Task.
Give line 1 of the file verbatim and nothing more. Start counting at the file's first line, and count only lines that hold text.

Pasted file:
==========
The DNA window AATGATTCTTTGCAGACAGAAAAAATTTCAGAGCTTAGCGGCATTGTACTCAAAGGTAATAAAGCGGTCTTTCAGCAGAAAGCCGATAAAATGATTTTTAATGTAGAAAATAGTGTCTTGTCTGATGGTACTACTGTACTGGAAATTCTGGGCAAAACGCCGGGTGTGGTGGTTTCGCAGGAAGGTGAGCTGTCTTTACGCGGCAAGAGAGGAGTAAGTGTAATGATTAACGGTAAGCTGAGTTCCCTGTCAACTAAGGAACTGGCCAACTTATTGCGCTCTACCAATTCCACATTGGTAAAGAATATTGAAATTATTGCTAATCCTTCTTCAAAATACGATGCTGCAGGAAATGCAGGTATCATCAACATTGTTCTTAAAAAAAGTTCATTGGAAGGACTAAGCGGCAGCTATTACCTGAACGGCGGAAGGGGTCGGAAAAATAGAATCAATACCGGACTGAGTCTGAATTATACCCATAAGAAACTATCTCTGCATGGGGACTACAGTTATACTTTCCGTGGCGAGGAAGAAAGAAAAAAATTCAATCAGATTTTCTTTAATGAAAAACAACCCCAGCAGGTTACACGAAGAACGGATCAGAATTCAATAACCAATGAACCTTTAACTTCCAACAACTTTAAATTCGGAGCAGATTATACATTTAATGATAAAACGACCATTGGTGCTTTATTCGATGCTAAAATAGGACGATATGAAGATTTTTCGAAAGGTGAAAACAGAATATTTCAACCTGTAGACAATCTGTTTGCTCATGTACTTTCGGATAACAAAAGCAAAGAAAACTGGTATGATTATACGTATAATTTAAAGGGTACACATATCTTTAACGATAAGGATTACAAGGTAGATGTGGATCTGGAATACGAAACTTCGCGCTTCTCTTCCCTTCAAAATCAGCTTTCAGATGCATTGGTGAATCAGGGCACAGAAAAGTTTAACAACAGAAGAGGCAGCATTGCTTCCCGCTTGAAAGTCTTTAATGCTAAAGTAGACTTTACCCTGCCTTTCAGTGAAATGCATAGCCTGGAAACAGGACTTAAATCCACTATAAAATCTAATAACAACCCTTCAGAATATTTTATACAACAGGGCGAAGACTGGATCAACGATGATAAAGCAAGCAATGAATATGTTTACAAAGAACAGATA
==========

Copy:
The DNA window AATGATTCTTTGCAGACAGAAAAAATTTCAGAGCTTAGCGGCATTGTACTCAAAGGTAATAAAGCGGTCTTTCAGCAGAAAGCCGATAAAATGATTTTTAATGTAGAAAATAGTGTCTTGTCTGATGGTACTACTGTACTGGAAATTCTGGGCAAAACGCCGGGTGTGGTGGTTTCGCAGGAAGGTGAGCTGTCTTTACGCGGCAAGAGAGGAGTAAGTGTAATGATTAACGGTAAGCTGAGTTCCCTGTCAACTAAGGAACTGGCCAACTTATTGCGCTCTACCAATTCCACATTGGTAAAGAATATTGAAATTATTGCTAATCCTTCTTCAAAATACGATGCTGCAGGAAATGCAGGTATCATCAACATTGTTCTTAAAAAAAGTTCATTGGAAGGACTAAGCGGCAGCTATTACCTGAACGGCGGAAGGGGTCGGAAAAATAGAATCAATACCGGACTGAGTCTGAATTATACCCATAAGAAACTATCTCTGCATGGGGACTACAGTTATACTTTCCGTGGCGAGGAAGAAAGAAAAAAATTCAATCAGATTTTCTTTAATGAAAAACAACCCCAGCAGGTTACACGAAGAACGGATCAGAATTCAATAACCAATGAACCTTTAACTTCCAACAACTTTAAATTCGGAGCAGATTATACATTTAATGATAAAACGACCATTGGTGCTTTATTCGATGCTAAAATAGGACGATATGAAGATTTTTCGAAAGGTGAAAACAGAATATTTCAACCTGTAGACAATCTGTTTGCTCATGTACTTTCGGATAACAAAAGCAAAGAAAACTGGTATGATTATACGTATAATTTAAAGGGTACACATATCTTTAACGATAAGGATTACAAGGTAGATGTGGATCTGGAATACGAAACTTCGCGCTTCTCTTCCCTTCAAAATCAGCTTTCAGATGCATTGGTGAATCAGGGCACAGAAAAGTTTAACAACAGAAGAGGCAGCATTGCTTCCCGCTTGAAAGTCTTTAATGCTAAAGTAGACTTTACCCTGCCTTTCAGTGAAATGCATAGCCTGGAAACAGGACTTAAATCCACTATAAAATCTAATAACAACCCTTCAGAATATTTTATACAACAGGGCGAAGACTGGATCAACGATGATAAAGCAAGCAATGAATATGTTTACAAAGAACAGATA